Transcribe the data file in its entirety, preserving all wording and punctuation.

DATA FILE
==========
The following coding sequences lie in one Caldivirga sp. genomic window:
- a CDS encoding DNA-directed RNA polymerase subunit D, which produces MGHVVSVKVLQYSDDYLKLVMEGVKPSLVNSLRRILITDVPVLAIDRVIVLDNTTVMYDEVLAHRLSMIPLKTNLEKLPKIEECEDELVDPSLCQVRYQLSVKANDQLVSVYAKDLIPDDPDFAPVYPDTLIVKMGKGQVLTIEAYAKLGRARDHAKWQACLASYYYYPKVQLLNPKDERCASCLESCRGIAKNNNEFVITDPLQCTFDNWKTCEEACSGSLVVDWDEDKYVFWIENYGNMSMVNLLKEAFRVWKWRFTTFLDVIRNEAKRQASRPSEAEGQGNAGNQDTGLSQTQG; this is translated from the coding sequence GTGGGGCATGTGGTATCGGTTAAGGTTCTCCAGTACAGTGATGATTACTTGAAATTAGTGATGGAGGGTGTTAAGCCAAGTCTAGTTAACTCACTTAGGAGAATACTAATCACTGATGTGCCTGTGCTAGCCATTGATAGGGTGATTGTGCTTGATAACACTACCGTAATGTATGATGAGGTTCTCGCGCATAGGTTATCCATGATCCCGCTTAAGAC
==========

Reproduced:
The following coding sequences lie in one Caldivirga sp. genomic window:
- a CDS encoding DNA-directed RNA polymerase subunit D, which produces MGHVVSVKVLQYSDDYLKLVMEGVKPSLVNSLRRILITDVPVLAIDRVIVLDNTTVMYDEVLAHRLSMIPLKTNLEKLPKIEECEDELVDPSLCQVRYQLSVKANDQLVSVYAKDLIPDDPDFAPVYPDTLIVKMGKGQVLTIEAYAKLGRARDHAKWQACLASYYYYPKVQLLNPKDERCASCLESCRGIAKNNNEFVITDPLQCTFDNWKTCEEACSGSLVVDWDEDKYVFWIENYGNMSMVNLLKEAFRVWKWRFTTFLDVIRNEAKRQASRPSEAEGQGNAGNQDTGLSQTQG; this is translated from the coding sequence GTGGGGCATGTGGTATCGGTTAAGGTTCTCCAGTACAGTGATGATTACTTGAAATTAGTGATGGAGGGTGTTAAGCCAAGTCTAGTTAACTCACTTAGGAGAATACTAATCACTGATGTGCCTGTGCTAGCCATTGATAGGGTGATTGTGCTTGATAACACTACCGTAATGTATGATGAGGTTCTCGCGCATAGGTTATCCATGATCCCGCTTAAGAC